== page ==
Monkey Bottom


1.


"Why don't you do a story about Monkey Bottom?" asked Miriam, the slender, attractive, thirty-some brunette.  If only I'd known how this innocuous question would alter my life, I would have ended the conversation right there. 
She hadn't had that much to drink, as far as I knew.  But she was a bit tipsy.   I tried to read her expression.  I wasn't looking for a long-term relationship, but I wasn't even up for a one-night stand if this babe--and babe she was--turned out to have a couple of screws loose.
"I write about local history," I reminded her.  "I don't think a piece about a monkey's rear end would interest my editor."
Being a writer, even a part-time one, didn't hurt when I was looking for female companionship, I had learned.  I'd sit near a target and start up a conversation with the bartender or a barmaid, asking him or her if they knew of any local history I ought to be aware of.  I happened to mention, of course, that I wrote historical articles for Hampton Roads Magazine.  Whether the barkeep or waitress came up with anything or not, I'd then turn to the nearby lady and say, "What about you?  You from around here?"  Since I was bringing her into an ongoing discussion, a wary woman would often react more favorably than if I'd tried to strike up a direct conversation.  Like Miriam had.
I'm a couple of years past forty:  blue-eyed, brown-haired, fairly handsome, could even be considered slender, if I were to turn my authorial skills loose on myself--with a bit of artistic license.  Closing in on the mid-forties didn't hurt either, as long as I didn’t hit on women too much younger than myself.  Three years ago, I had retired from the navy and my wife had decided she didn't like having me around full time.  As a matter of fact, she didn't like having me around at all.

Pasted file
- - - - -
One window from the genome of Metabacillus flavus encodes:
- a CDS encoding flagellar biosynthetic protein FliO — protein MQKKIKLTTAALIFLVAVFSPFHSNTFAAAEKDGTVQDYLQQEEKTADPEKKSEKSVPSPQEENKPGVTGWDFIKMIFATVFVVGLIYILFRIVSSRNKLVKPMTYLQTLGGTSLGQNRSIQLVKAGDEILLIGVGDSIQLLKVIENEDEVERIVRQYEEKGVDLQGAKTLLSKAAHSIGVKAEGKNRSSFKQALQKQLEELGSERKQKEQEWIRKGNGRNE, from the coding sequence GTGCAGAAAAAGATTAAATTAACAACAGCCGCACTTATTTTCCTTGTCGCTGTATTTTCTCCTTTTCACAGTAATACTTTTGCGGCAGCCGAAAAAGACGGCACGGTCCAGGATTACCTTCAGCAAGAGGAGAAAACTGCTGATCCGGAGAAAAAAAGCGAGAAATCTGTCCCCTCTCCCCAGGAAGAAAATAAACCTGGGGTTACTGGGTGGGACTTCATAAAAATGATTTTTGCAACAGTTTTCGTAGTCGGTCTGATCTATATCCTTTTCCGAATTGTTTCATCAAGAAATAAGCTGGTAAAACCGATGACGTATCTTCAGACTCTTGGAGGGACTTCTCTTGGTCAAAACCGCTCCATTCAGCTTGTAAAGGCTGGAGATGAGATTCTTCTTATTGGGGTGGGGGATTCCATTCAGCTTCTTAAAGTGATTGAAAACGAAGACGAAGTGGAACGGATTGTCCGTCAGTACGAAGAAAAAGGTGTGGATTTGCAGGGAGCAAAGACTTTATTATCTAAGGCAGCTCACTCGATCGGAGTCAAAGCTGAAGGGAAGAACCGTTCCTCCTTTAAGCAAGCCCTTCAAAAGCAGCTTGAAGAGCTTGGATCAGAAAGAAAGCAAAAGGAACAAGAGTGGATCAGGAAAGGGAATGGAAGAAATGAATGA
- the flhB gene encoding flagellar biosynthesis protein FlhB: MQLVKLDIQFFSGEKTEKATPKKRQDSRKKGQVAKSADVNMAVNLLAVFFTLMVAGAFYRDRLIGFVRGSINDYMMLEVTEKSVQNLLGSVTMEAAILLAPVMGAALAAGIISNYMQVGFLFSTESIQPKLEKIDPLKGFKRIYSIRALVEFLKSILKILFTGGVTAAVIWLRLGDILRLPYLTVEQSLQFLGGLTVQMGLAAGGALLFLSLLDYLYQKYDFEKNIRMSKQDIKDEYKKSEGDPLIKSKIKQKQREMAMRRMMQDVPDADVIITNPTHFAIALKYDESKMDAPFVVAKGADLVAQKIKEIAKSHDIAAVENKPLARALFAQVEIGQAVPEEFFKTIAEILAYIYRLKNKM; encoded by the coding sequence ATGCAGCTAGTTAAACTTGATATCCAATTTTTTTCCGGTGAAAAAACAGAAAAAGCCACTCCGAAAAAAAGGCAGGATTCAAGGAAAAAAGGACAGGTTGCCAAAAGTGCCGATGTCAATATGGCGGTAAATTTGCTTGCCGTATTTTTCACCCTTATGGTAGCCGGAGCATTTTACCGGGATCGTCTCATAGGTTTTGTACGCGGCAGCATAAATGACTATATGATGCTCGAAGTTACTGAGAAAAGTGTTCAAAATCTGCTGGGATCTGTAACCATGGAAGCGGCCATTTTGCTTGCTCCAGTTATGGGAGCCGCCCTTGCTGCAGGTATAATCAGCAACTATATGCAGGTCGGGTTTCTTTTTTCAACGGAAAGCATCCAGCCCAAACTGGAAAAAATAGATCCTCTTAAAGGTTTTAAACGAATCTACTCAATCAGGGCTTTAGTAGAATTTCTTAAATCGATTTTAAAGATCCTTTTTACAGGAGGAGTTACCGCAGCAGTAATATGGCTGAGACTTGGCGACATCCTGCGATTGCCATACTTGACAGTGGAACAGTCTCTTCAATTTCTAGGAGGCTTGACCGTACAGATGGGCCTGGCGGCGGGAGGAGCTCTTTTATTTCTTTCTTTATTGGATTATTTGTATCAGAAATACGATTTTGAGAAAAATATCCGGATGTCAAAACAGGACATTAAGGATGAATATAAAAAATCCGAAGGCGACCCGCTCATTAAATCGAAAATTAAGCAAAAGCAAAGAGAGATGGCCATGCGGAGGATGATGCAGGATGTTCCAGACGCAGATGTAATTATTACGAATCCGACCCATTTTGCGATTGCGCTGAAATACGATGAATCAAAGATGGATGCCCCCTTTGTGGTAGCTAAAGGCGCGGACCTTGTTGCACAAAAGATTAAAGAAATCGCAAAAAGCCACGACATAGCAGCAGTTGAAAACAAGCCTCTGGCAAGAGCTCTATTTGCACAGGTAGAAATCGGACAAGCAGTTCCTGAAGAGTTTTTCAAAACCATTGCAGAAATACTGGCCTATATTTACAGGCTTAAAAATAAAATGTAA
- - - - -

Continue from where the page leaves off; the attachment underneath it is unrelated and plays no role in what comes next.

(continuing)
"No, not a monkey's bottom," said Miriam.  "Monkey Bottom."
"I'll bite," I said, instantly regretting my choice of words.  "What's a monkey bottom?"
"It's a bottom-land--a tidal area."  She paused and sipped at her straw.  "Monkey Bottom's right near here, right next to the navy base.   I don't know a lot about it, but there's a curse or something."
I looked around The Thirsty Camel, an older bar with neon advertising signs on the mirrors.  This bayfront tavern happened to be on Willoughby Spit, on the edge of the Chesapeake Bay, in Norfolk, Virginia, home of the largest navy base in the world.
"I've heard of bottoms," I said.  "But why the monkey part?"
       "From what I remember, two families lived there way back when, off by themselves.  Now I don't know why, but they kept monkeys and other jungle animals, and wouldn't have nothin' to do with other folks.  There were so many monkeys, and they were so loud, that neighbors far and wide could hear them howl and chatter.  After a few years, the families disappeared, but locals could still hear monkeys howlin'.  They started calling it Monkey Bottom and the name stuck."
She giggled, so I signaled the bartender to bring us another round.
"That's not much to build a story on," I said.  I'd caught her slight emphasis on the word, "disappeared," but I didn't want to spoil the telling of it.  "What happened to the monkeys?"
Looking at me oddly, she said.  "Who said somethin' happened to them?"
"Something must have happened," I answered.  "Or they'd still be there, and I'd have heard about them."
She made a "shoo" motion with her free hand while she took another sip.  "Of course there’s no monkeys there now, silly.  But like I said, Monkey Bottom is suppo. . . supposed to be cursed."